In that study frequency of Bible Reading and frequency of church attendance (participation) are also linked; which brought this particular old story to mind!  Be edified!

A member of a certain church, who previously had been attending services regularly, stopped going. After a few weeks, the pastor decided to visit him. It was a chilly evening. The pastor found the man at home alone, sitting before a blazing fire.

Guessing the reason for his pastor’s visit, the man welcomed him, led him to a big chair near the fireplace and waited. The pastor made himself comfortable but said nothing. In the grave silence, he contemplated the play of the flames around the burning logs.

After some minutes, the pastor took the fire tongs, carefully picked up a brightly burning ember and placed it to one side of the hearth all alone. Then he sat back in his chair, still silent. The host watched all this in quiet fascination.

As the one lone ember’s flame diminished, there was a momentary glow and then its fire was no more. Soon it was cold and “dead as a doornail.”

Not a word had been spoken since the initial greeting.

Just before the pastor was ready to leave, he picked up the cold, dead ember and placed it back in the middle of the fire. Immediately it began to glow once more with the light and warmth of the burning coals around it.

As the pastor reached the door to leave, his host said, “Thank you so much for your visit and especially for the fiery sermon. I shall be back in church next Sunday.”

Yours, because I’m His,

Pastor Scott

Spring Cleaning – Jul 8, 2022

Our house is pretty “picked up.”  We aren’t neat freaks in the neurotic sense, but we aren’t slobs either.  The house is cleaned regularly and we typically put things back where they belong.  That said, every once in a while we have to search out a bad smell in the refrigerator or move a couch only to discover hidden messes: an old piece of lettuce turning brown in the bottom of vegetable crisper or toys, a piece of pop-corn, and a family of dust-bunnies living under the couch.   Sometimes no matter how careful you are in day-to-day life, things still get forgotten in a bottom drawer.

In John 13 we have a beautiful picture of how day-to-day living accumulates filth, as we see the Master kneeling down to wash the feet of His disciples.  Peter, after first arguing with Jesus, asks for a full body-wash.  Jesus said to him, “He who is bathed needs only to wash his feet, but is completely clean; and you are clean…”  Like Peter we have been justified, once for all, but sometimes we pick up filth that is less apparent than dust covered feet!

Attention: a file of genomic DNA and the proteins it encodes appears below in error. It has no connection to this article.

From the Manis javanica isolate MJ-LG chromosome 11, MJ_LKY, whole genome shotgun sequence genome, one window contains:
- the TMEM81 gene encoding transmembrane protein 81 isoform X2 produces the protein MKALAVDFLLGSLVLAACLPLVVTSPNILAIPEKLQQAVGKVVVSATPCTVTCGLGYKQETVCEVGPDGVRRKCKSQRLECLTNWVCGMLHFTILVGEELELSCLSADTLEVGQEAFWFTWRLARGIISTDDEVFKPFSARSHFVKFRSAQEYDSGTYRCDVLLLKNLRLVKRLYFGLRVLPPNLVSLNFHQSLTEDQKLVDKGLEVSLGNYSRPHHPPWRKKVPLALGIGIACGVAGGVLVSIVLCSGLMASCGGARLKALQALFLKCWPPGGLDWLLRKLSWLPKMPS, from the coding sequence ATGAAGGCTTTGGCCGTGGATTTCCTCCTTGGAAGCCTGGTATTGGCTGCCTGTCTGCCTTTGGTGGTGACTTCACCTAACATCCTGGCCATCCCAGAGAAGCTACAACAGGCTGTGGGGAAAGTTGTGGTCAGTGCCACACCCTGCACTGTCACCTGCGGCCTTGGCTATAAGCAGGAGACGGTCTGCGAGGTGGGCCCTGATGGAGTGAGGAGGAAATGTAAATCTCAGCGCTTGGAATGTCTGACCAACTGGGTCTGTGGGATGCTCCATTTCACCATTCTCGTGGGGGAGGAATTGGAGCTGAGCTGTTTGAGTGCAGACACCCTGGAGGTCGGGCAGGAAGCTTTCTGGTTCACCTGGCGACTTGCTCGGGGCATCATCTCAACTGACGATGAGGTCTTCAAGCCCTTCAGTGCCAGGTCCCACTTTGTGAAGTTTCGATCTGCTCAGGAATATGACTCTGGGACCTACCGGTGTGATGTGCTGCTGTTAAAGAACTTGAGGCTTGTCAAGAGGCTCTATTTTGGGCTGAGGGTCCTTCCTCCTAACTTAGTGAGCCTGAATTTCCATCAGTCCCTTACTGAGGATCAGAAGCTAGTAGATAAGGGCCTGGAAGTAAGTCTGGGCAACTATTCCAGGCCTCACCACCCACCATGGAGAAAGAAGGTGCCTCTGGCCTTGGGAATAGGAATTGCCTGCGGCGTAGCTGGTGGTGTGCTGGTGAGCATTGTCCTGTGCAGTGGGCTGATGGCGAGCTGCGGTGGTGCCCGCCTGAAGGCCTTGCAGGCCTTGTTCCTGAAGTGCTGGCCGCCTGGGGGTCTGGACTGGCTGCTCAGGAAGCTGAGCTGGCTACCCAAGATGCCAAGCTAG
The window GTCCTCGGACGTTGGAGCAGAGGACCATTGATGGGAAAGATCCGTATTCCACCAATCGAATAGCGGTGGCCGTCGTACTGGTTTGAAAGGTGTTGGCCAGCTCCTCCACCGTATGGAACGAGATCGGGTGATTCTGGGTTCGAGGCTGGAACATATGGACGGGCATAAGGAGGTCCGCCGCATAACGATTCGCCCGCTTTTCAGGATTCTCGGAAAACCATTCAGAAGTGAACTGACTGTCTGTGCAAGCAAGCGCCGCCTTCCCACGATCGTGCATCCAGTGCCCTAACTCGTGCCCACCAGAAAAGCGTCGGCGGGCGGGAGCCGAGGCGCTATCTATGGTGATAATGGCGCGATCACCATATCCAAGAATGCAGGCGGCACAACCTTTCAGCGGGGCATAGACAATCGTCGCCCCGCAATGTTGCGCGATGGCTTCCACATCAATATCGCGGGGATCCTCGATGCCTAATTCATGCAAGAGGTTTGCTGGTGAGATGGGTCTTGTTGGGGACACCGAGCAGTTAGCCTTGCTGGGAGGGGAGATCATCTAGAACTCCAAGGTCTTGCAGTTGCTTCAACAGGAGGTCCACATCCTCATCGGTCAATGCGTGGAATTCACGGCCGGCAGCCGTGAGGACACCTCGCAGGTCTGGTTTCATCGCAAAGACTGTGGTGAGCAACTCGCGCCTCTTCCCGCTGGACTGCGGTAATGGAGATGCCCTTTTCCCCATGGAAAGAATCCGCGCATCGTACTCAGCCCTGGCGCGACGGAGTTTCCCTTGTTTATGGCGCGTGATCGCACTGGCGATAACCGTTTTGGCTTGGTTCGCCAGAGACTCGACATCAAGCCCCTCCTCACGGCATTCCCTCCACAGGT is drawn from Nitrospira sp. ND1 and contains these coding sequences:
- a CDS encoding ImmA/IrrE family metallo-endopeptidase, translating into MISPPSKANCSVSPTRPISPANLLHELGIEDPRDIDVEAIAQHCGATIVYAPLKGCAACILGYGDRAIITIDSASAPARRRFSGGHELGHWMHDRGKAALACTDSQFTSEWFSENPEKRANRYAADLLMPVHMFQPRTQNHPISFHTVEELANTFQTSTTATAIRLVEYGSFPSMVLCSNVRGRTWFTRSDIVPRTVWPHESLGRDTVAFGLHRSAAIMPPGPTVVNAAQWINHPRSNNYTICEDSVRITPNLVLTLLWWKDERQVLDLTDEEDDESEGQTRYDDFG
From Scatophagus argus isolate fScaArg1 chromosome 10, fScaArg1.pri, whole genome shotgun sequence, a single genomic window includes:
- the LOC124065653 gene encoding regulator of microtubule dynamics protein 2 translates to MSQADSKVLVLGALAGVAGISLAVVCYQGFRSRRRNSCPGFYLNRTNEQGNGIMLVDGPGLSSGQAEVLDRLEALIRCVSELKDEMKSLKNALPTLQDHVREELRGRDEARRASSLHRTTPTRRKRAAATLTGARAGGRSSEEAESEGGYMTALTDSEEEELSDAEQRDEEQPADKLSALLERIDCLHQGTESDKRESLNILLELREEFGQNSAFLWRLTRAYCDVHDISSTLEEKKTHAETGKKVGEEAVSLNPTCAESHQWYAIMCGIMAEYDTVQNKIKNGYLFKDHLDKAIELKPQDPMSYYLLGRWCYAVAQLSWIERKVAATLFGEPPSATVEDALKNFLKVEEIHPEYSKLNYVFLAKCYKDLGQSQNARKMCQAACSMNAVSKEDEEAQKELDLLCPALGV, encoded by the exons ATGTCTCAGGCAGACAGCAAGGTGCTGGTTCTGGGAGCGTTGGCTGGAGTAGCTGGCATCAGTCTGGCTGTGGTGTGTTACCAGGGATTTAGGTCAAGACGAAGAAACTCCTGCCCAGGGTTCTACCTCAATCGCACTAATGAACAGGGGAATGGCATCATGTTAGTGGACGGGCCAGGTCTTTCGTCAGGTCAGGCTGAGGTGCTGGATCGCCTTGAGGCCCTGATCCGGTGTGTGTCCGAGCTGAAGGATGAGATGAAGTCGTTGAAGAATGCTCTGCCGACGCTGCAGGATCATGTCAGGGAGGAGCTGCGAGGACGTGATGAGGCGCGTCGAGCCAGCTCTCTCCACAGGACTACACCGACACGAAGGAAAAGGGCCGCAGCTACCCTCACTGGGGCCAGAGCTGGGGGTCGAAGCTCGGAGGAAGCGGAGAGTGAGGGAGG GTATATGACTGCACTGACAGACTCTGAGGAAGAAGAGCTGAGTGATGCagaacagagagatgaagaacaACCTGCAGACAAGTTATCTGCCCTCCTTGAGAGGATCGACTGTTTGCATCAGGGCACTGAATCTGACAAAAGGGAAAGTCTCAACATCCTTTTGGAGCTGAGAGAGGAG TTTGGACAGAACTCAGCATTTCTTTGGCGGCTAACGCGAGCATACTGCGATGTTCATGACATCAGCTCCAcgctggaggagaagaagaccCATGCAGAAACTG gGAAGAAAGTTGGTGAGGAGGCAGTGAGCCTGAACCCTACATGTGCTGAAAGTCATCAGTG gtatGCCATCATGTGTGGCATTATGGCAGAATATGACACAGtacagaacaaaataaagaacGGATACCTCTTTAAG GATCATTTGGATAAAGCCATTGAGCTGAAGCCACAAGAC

A Jewish tradition, in preparation for Passover, was to deep clean the whole house to insure that no leaven was present.  Paul uses that as a word picture for rooting out stubborn sin in the church (1 Cor 5:6-8), but it’s also a fitting illustration for cleaning out those hidden messes in our lives. In Psalm 139 David prays that God would search him and expose any hidden wickedness.

Praise God that “Justification” means God sees Christ’s righteousness, rather than our own sinfulness.  Still in more than one letter to believers we are instructed to confess (agree with God about) our sin.  Confession is part of the Lord’s model prayer and should be a routine in our devotional life.  But I wonder if, just like dust bunnies under the couch, there is sometimes sin in our habits or thought-life that we overlook.  

This issue came up this past Sunday in my class as we discussed communion.  What does it mean to “eat and drink in an unworthy manner?” (1 Cor 11:29)  Contextually it looks like it had to do with profaning the table itself by selfish conduct during the meal, so I can’t suggest that Paul meant we should sweep the leaven-cobwebs out before we partake.   That said, unacknowledged sin (blind spots) will certainly impede our fellowship with the Father and our effectiveness in service.  

I will be so bold as to ask if not prior to communion, then when?   We all need to have a time of deep contemplation/confession as part of the warp and weave of our lives.  Not to earn or secure our salvation, but to secure  productive service to our Savior.  Remember a boat doesn’t sink because it’s in the water; a boat sinks if the water gets  into the boat!  Checking for leaks needs to be routine in our lives! 

Yours in His Service,

Pastor Scott

The Gospel – July 1, 2022

If I feed the hungry and do not share the Gospel; I could leave a person satiated yet hell-bound

If I heal the sick (Christians did start the hospital systems) and do not share the gospel; I could leave a healthy person hell-bound.

If I solve poverty and do not share the gospel; I could leave people well-off yet hell bound.

And if I convince 1000’s of pregnant moms to keep their babies and do not share the gospel; I could leave generations of living children hell-bound.

The GOSPEL, not the issue, MUST be the focus – feed, heal, rescue but remember life is eternal; the Gospel makes our eternal future bright rather than TERRIFYING!


Pastor Scott